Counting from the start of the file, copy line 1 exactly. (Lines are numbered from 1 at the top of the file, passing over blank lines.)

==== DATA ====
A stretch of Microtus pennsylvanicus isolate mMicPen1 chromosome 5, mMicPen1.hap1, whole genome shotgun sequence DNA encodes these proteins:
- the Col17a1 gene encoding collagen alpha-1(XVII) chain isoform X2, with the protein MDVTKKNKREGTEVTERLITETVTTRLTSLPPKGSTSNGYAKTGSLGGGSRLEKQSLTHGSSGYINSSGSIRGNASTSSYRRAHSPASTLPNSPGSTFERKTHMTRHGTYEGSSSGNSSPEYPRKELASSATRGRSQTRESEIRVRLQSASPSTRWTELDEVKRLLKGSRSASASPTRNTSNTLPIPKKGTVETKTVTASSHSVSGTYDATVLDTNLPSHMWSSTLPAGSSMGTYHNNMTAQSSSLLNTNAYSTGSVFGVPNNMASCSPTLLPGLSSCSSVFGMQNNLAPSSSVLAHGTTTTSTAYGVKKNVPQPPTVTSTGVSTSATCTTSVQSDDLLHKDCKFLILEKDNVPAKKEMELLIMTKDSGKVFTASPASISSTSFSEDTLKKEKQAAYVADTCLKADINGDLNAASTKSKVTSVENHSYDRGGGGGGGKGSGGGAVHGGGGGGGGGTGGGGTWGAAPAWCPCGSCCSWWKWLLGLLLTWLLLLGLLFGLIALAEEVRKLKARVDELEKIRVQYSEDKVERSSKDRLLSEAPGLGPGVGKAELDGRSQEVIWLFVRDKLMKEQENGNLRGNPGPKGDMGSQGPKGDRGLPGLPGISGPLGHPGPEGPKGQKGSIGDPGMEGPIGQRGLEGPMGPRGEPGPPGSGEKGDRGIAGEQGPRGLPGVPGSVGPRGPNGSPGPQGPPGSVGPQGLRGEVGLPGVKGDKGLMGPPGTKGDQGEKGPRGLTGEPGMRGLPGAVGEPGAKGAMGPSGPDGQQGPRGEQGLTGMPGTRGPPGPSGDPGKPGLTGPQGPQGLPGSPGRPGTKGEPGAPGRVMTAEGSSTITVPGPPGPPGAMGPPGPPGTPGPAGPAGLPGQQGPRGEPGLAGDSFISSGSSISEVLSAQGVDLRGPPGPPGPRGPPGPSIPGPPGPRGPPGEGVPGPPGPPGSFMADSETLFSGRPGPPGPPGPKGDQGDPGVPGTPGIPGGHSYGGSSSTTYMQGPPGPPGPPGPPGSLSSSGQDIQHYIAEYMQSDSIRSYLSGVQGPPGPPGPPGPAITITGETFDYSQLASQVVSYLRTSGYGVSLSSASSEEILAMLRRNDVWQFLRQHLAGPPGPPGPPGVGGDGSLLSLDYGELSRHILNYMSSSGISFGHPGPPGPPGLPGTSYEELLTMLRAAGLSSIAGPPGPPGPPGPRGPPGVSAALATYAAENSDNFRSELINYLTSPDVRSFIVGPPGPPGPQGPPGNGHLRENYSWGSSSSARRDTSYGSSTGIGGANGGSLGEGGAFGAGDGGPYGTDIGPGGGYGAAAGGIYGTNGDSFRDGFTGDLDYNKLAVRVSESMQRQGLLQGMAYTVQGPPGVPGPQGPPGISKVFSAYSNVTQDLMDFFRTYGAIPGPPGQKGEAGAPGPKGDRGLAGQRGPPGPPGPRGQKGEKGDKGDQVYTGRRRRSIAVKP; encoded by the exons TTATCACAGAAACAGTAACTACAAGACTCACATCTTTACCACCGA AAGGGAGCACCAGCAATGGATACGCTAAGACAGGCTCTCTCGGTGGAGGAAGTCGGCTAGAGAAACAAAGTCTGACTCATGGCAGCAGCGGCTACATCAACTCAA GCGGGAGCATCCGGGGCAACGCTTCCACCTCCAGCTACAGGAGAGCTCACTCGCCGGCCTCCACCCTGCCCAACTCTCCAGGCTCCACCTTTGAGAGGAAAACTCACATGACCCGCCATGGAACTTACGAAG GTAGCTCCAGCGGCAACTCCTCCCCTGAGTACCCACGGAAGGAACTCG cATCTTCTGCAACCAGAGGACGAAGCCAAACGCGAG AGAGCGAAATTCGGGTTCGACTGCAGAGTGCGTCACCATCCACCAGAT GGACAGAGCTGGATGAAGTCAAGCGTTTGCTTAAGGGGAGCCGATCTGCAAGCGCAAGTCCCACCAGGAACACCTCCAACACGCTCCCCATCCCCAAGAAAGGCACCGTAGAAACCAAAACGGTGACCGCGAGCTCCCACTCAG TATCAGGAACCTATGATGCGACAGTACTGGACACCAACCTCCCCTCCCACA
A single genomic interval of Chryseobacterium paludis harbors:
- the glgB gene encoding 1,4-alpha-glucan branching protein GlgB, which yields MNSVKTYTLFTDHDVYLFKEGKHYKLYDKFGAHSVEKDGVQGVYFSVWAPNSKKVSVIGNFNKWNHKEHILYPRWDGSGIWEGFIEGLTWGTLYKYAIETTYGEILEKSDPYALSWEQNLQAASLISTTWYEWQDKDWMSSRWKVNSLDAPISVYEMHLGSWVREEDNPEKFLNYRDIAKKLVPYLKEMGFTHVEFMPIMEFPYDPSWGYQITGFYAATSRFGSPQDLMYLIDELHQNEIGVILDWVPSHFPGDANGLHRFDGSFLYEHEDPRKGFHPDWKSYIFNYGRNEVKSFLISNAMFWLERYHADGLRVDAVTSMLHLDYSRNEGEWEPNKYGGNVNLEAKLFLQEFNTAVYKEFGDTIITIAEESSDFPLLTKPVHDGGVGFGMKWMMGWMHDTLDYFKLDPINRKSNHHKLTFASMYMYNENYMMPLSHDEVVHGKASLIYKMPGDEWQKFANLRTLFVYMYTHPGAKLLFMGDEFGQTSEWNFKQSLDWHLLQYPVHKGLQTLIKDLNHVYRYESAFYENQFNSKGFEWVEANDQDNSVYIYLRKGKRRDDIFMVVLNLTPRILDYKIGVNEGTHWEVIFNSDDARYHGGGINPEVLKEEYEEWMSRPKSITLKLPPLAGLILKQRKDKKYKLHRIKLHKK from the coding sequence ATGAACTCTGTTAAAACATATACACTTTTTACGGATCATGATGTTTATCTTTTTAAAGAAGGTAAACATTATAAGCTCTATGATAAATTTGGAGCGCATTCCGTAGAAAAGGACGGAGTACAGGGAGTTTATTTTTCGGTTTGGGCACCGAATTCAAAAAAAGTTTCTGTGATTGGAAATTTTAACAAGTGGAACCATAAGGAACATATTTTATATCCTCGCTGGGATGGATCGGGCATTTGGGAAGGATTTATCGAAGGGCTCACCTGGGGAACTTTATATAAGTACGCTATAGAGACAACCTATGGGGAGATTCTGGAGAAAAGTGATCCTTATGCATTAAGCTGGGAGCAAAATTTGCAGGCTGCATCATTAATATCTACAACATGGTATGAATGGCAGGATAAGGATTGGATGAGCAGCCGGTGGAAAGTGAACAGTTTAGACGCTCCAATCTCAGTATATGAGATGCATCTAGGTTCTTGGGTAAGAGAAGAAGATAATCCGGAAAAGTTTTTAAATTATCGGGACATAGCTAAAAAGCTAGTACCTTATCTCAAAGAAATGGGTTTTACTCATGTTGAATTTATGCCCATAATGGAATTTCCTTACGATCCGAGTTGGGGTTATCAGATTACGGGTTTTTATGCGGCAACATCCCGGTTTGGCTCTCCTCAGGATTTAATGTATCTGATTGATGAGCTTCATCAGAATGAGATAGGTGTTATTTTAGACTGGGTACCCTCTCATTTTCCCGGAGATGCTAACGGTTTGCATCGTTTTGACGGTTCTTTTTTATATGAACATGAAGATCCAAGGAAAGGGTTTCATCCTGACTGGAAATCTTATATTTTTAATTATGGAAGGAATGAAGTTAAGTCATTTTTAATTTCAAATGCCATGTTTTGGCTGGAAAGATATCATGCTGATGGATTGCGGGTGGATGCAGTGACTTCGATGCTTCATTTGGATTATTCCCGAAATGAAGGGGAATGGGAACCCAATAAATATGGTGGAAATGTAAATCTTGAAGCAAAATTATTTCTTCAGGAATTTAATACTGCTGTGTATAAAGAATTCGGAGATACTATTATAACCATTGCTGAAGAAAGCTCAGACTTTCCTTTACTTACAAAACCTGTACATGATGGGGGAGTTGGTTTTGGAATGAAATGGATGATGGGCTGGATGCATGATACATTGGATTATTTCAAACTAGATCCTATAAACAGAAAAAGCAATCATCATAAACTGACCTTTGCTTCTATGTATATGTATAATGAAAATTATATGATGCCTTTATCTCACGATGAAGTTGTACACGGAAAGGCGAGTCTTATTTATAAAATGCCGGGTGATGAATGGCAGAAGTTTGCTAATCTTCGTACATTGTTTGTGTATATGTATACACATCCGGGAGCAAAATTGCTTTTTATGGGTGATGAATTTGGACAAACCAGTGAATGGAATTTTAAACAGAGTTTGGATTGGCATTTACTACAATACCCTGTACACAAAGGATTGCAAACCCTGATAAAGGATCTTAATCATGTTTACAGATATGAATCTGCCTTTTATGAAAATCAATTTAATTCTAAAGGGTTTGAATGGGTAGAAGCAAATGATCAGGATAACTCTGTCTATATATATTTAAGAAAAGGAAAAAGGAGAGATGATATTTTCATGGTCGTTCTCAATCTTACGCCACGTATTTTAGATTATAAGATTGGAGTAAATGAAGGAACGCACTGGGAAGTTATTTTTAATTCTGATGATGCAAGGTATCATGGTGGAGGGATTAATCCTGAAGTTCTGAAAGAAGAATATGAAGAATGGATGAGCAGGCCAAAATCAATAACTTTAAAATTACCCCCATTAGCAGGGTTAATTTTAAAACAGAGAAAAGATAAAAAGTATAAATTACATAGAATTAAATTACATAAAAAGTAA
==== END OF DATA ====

A stretch of Microtus pennsylvanicus isolate mMicPen1 chromosome 5, mMicPen1.hap1, whole genome shotgun sequence DNA encodes these proteins: